Elka Roizman's mother Leya Braiman and her daughter Dina Gofman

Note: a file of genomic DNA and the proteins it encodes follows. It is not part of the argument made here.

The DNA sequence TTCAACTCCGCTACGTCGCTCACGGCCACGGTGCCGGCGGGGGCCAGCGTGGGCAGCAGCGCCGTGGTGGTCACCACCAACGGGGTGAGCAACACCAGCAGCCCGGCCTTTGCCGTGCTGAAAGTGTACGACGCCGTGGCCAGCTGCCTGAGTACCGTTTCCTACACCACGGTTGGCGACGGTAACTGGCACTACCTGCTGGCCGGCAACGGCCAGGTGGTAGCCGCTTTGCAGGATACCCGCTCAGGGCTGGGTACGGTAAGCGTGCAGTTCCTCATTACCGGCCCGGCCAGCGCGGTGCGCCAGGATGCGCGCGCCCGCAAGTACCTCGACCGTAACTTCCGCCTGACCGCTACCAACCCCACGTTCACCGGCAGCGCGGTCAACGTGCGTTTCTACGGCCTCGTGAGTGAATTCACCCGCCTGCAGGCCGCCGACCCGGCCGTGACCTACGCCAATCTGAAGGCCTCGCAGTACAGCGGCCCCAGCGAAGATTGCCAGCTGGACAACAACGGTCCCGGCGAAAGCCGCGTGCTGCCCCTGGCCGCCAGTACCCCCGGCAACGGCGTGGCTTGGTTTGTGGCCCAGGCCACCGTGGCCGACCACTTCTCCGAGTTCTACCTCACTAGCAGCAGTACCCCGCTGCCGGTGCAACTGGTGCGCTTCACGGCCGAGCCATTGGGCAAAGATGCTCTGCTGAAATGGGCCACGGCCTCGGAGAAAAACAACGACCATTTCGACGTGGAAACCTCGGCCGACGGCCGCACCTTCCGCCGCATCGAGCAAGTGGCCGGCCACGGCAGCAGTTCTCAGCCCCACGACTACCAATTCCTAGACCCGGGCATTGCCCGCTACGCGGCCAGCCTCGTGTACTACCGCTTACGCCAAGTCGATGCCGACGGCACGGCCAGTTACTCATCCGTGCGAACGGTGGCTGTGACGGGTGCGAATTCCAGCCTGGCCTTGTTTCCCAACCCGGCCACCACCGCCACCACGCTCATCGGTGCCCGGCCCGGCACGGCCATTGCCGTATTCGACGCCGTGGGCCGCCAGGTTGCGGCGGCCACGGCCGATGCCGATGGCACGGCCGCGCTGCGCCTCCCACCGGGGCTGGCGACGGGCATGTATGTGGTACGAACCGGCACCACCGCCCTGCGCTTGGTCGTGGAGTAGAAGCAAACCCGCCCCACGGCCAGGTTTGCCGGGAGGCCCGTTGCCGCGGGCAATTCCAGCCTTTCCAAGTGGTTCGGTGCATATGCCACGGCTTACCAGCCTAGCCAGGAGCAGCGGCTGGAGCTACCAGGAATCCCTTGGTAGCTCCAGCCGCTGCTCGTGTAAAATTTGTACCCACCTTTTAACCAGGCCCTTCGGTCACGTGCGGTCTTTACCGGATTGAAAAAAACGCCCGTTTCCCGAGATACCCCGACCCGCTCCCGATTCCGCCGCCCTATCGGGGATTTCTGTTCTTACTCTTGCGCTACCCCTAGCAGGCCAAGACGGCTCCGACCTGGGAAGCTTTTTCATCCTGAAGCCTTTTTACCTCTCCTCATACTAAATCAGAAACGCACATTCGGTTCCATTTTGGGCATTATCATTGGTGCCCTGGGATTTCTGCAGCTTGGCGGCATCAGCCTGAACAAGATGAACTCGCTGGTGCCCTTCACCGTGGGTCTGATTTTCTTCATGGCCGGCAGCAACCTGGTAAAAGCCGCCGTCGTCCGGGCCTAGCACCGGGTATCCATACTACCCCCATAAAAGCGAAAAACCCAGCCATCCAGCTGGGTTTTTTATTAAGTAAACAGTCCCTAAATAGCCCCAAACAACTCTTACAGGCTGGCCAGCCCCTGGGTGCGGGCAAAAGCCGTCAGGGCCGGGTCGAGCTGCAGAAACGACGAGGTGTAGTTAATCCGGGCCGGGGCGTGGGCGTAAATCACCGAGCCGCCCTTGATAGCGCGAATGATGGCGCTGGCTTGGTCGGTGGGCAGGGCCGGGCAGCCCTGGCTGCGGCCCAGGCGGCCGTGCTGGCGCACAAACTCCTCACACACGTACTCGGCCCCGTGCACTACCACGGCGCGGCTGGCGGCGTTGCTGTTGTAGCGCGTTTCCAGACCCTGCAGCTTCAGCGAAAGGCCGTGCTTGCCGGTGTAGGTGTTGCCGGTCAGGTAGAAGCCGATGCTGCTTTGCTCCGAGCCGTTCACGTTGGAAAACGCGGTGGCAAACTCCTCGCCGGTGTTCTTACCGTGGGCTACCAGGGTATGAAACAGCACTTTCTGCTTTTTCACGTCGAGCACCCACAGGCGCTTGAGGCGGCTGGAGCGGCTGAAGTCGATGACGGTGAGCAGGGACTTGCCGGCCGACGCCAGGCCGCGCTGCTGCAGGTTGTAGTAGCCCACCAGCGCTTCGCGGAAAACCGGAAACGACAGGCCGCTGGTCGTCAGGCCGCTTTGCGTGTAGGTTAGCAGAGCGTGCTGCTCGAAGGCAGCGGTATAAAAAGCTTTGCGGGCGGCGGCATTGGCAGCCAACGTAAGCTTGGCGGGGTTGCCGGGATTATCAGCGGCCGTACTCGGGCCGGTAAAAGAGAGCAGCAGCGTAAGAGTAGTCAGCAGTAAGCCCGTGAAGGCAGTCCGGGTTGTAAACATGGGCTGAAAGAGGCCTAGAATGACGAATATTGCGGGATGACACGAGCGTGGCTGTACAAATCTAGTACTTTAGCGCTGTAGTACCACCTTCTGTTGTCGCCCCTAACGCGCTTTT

This is a picutre of my mother, Leya Braiman, and my daughter Dina Gofman. The photo was taken in Chernovtsy in 1959 when my mother visited us. In 1953 I met my future husband Olter Roizman. In 1954 we got married. We didn't have a place to live and settled down in my aunt's kitchen. I couldn't find work. Besides I had health problems. I had miscarriages and the doctors told me that this was due to the years that I spent in the ghetto. My first baby was stillborn. And then, in 1959, I finally had a baby girl. I named her Dina after my beloved grandmother. I had to stay at home to look after the baby. In 1957 my husband received a plot of land in the center of town. It was in the same street where my aunt lived. We bought construction material and built a small house. It took us about two years, but the house was completed before our daughter was born. My husband and I visited my parents in Yedintsy every year. They liked Olter and became his family. My father retired in 1962, and my parents agreed to move in with us. My mother looked after our daughter, and I began to consider getting a job. I found a temporary job at a kindergarten and worked there until I retired. Our son Michael was born in 1966. My husband named him after his grandfather. We spoke Russian and Yiddish at home. My parents always preferred Yiddish and Moldavian to Russian. My children have known Yiddish since their childhood. When they grew up we began to study Hebrew with them. My daughter entered the Chernovtsy Medical School and became a midwife in a polyclinic in Chernovtsy after she finished her studies. She married her fellow student, Semyon Gofman, in 1978. They had a traditional Jewish wedding. We arranged a wedding party in a restaurant and a chuppah at home. A rabbi from the synagogue conducted the wedding ceremony. There were only our closest relatives and the rabbi at the celebration at our home. The rabbi conducted the ceremony under the chuppah, said a prayer, then the bride and bridegroom sipped wine and broke the glass. After that they had a civil ceremony at the registry office and a party at the restaurant. My granddaughter, Elizabeth, was born in 1982. When Elizabeth was 7 my daughter moved to Israel with her. It took her some time and effort to find a job there, but gradually things improved. My granddaughter served her term in the army and now she is a first year student at university. My daughter and son-in-law work. My daughter is a nurse at a maternity home. My father died in 1982 and my mother in 1983. They were both buried according to Jewish traditions in the Jewish cemetery in Chernovtsy. Every year on Rosh Hashanah my husband and I go to the cemetery. My husband recites the Kaddish, and I hope that some time our son will pray for us.